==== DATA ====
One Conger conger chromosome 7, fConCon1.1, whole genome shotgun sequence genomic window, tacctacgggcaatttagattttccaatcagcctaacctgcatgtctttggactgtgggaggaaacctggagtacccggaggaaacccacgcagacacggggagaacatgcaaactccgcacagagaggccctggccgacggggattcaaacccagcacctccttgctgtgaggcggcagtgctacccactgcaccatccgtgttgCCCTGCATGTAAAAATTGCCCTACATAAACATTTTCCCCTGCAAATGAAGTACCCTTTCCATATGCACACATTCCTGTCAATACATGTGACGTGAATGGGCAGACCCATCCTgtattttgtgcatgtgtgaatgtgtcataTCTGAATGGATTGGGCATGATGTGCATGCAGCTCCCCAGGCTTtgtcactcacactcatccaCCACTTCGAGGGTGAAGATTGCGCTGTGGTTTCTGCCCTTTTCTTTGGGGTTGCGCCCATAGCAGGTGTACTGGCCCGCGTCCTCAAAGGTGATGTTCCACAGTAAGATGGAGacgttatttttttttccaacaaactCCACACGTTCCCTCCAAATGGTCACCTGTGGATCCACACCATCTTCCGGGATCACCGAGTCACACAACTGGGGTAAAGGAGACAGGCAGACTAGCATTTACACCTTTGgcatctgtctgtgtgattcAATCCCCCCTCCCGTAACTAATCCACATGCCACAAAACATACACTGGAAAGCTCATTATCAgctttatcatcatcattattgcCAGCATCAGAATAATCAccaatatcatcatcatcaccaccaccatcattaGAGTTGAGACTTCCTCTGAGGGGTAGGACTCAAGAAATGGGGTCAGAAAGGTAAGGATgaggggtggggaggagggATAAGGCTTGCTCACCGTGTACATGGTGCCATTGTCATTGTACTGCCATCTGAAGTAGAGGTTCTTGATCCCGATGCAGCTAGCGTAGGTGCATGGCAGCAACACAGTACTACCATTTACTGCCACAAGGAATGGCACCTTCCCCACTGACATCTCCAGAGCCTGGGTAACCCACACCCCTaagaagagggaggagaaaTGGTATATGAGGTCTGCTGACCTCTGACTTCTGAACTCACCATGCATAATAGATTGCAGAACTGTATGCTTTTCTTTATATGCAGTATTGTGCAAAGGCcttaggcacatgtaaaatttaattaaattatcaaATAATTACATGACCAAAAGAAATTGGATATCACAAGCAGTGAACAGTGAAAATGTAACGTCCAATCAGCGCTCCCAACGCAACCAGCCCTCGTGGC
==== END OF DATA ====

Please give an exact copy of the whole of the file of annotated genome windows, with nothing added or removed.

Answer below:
One Conger conger chromosome 7, fConCon1.1, whole genome shotgun sequence genomic window, tacctacgggcaatttagattttccaatcagcctaacctgcatgtctttggactgtgggaggaaacctggagtacccggaggaaacccacgcagacacggggagaacatgcaaactccgcacagagaggccctggccgacggggattcaaacccagcacctccttgctgtgaggcggcagtgctacccactgcaccatccgtgttgCCCTGCATGTAAAAATTGCCCTACATAAACATTTTCCCCTGCAAATGAAGTACCCTTTCCATATGCACACATTCCTGTCAATACATGTGACGTGAATGGGCAGACCCATCCTgtattttgtgcatgtgtgaatgtgtcataTCTGAATGGATTGGGCATGATGTGCATGCAGCTCCCCAGGCTTtgtcactcacactcatccaCCACTTCGAGGGTGAAGATTGCGCTGTGGTTTCTGCCCTTTTCTTTGGGGTTGCGCCCATAGCAGGTGTACTGGCCCGCGTCCTCAAAGGTGATGTTCCACAGTAAGATGGAGacgttatttttttttccaacaaactCCACACGTTCCCTCCAAATGGTCACCTGTGGATCCACACCATCTTCCGGGATCACCGAGTCACACAACTGGGGTAAAGGAGACAGGCAGACTAGCATTTACACCTTTGgcatctgtctgtgtgattcAATCCCCCCTCCCGTAACTAATCCACATGCCACAAAACATACACTGGAAAGCTCATTATCAgctttatcatcatcattattgcCAGCATCAGAATAATCAccaatatcatcatcatcaccaccaccatcattaGAGTTGAGACTTCCTCTGAGGGGTAGGACTCAAGAAATGGGGTCAGAAAGGTAAGGATgaggggtggggaggagggATAAGGCTTGCTCACCGTGTACATGGTGCCATTGTCATTGTACTGCCATCTGAAGTAGAGGTTCTTGATCCCGATGCAGCTAGCGTAGGTGCATGGCAGCAACACAGTACTACCATTTACTGCCACAAGGAATGGCACCTTCCCCACTGACATCTCCAGAGCCTGGGTAACCCACACCCCTaagaagagggaggagaaaTGGTATATGAGGTCTGCTGACCTCTGACTTCTGAACTCACCATGCATAATAGATTGCAGAACTGTATGCTTTTCTTTATATGCAGTATTGTGCAAAGGCcttaggcacatgtaaaatttaattaaattatcaaATAATTACATGACCAAAAGAAATTGGATATCACAAGCAGTGAACAGTGAAAATGTAACGTCCAATCAGCGCTCCCAACGCAACCAGCCCTCGTGGC